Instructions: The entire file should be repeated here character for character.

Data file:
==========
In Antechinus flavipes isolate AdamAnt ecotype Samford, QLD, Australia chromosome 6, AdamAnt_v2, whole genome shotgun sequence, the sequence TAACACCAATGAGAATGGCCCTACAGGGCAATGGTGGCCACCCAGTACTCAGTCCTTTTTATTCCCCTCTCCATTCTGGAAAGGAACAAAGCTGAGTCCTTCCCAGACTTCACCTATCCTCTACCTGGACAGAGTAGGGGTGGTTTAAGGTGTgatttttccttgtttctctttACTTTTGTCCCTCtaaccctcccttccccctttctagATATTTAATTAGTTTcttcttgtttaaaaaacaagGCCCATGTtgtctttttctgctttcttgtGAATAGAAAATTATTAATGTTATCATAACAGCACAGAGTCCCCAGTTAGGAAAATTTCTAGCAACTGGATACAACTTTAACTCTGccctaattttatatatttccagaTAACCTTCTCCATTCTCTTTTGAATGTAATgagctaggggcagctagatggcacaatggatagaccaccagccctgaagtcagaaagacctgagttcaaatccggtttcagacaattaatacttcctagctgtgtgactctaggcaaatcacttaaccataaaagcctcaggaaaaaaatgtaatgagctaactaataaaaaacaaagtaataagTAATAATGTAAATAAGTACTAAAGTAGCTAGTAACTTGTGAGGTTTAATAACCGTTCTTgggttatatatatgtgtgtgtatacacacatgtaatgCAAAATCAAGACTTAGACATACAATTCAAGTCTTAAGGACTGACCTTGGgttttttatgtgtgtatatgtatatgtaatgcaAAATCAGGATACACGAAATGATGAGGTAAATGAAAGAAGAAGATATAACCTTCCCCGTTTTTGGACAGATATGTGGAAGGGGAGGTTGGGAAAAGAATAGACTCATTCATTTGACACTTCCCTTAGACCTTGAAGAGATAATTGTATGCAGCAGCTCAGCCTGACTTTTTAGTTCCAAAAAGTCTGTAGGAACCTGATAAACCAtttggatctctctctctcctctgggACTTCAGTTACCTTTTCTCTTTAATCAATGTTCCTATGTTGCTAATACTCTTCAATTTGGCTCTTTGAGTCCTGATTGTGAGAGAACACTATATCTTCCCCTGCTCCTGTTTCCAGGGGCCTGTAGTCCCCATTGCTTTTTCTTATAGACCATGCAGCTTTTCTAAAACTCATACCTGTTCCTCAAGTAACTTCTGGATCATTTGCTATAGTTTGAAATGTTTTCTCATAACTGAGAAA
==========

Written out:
In Antechinus flavipes isolate AdamAnt ecotype Samford, QLD, Australia chromosome 6, AdamAnt_v2, whole genome shotgun sequence, the sequence TAACACCAATGAGAATGGCCCTACAGGGCAATGGTGGCCACCCAGTACTCAGTCCTTTTTATTCCCCTCTCCATTCTGGAAAGGAACAAAGCTGAGTCCTTCCCAGACTTCACCTATCCTCTACCTGGACAGAGTAGGGGTGGTTTAAGGTGTgatttttccttgtttctctttACTTTTGTCCCTCtaaccctcccttccccctttctagATATTTAATTAGTTTcttcttgtttaaaaaacaagGCCCATGTtgtctttttctgctttcttgtGAATAGAAAATTATTAATGTTATCATAACAGCACAGAGTCCCCAGTTAGGAAAATTTCTAGCAACTGGATACAACTTTAACTCTGccctaattttatatatttccagaTAACCTTCTCCATTCTCTTTTGAATGTAATgagctaggggcagctagatggcacaatggatagaccaccagccctgaagtcagaaagacctgagttcaaatccggtttcagacaattaatacttcctagctgtgtgactctaggcaaatcacttaaccataaaagcctcaggaaaaaaatgtaatgagctaactaataaaaaacaaagtaataagTAATAATGTAAATAAGTACTAAAGTAGCTAGTAACTTGTGAGGTTTAATAACCGTTCTTgggttatatatatgtgtgtgtatacacacatgtaatgCAAAATCAAGACTTAGACATACAATTCAAGTCTTAAGGACTGACCTTGGgttttttatgtgtgtatatgtatatgtaatgcaAAATCAGGATACACGAAATGATGAGGTAAATGAAAGAAGAAGATATAACCTTCCCCGTTTTTGGACAGATATGTGGAAGGGGAGGTTGGGAAAAGAATAGACTCATTCATTTGACACTTCCCTTAGACCTTGAAGAGATAATTGTATGCAGCAGCTCAGCCTGACTTTTTAGTTCCAAAAAGTCTGTAGGAACCTGATAAACCAtttggatctctctctctcctctgggACTTCAGTTACCTTTTCTCTTTAATCAATGTTCCTATGTTGCTAATACTCTTCAATTTGGCTCTTTGAGTCCTGATTGTGAGAGAACACTATATCTTCCCCTGCTCCTGTTTCCAGGGGCCTGTAGTCCCCATTGCTTTTTCTTATAGACCATGCAGCTTTTCTAAAACTCATACCTGTTCCTCAAGTAACTTCTGGATCATTTGCTATAGTTTGAAATGTTTTCTCATAACTGAGAAA